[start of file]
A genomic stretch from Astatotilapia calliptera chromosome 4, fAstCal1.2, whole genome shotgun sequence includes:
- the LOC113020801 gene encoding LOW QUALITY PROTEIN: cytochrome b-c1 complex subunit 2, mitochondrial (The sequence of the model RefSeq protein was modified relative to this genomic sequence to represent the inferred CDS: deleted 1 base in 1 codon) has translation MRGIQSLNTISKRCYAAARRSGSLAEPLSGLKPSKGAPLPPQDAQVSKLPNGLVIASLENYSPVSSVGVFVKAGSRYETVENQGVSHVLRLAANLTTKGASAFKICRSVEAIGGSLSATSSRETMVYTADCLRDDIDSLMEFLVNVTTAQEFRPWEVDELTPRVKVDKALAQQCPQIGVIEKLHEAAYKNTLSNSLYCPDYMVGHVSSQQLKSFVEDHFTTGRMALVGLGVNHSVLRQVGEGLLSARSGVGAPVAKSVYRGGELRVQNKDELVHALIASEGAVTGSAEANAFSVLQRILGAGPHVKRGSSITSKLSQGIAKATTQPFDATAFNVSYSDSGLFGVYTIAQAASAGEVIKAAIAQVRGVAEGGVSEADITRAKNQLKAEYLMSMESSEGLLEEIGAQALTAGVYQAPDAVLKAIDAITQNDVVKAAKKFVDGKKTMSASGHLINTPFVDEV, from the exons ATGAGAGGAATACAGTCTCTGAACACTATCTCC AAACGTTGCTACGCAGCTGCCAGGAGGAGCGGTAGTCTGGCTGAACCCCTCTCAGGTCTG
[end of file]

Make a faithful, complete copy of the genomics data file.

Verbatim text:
A genomic stretch from Astatotilapia calliptera chromosome 4, fAstCal1.2, whole genome shotgun sequence includes:
- the LOC113020801 gene encoding LOW QUALITY PROTEIN: cytochrome b-c1 complex subunit 2, mitochondrial (The sequence of the model RefSeq protein was modified relative to this genomic sequence to represent the inferred CDS: deleted 1 base in 1 codon) has translation MRGIQSLNTISKRCYAAARRSGSLAEPLSGLKPSKGAPLPPQDAQVSKLPNGLVIASLENYSPVSSVGVFVKAGSRYETVENQGVSHVLRLAANLTTKGASAFKICRSVEAIGGSLSATSSRETMVYTADCLRDDIDSLMEFLVNVTTAQEFRPWEVDELTPRVKVDKALAQQCPQIGVIEKLHEAAYKNTLSNSLYCPDYMVGHVSSQQLKSFVEDHFTTGRMALVGLGVNHSVLRQVGEGLLSARSGVGAPVAKSVYRGGELRVQNKDELVHALIASEGAVTGSAEANAFSVLQRILGAGPHVKRGSSITSKLSQGIAKATTQPFDATAFNVSYSDSGLFGVYTIAQAASAGEVIKAAIAQVRGVAEGGVSEADITRAKNQLKAEYLMSMESSEGLLEEIGAQALTAGVYQAPDAVLKAIDAITQNDVVKAAKKFVDGKKTMSASGHLINTPFVDEV, from the exons ATGAGAGGAATACAGTCTCTGAACACTATCTCC AAACGTTGCTACGCAGCTGCCAGGAGGAGCGGTAGTCTGGCTGAACCCCTCTCAGGTCTG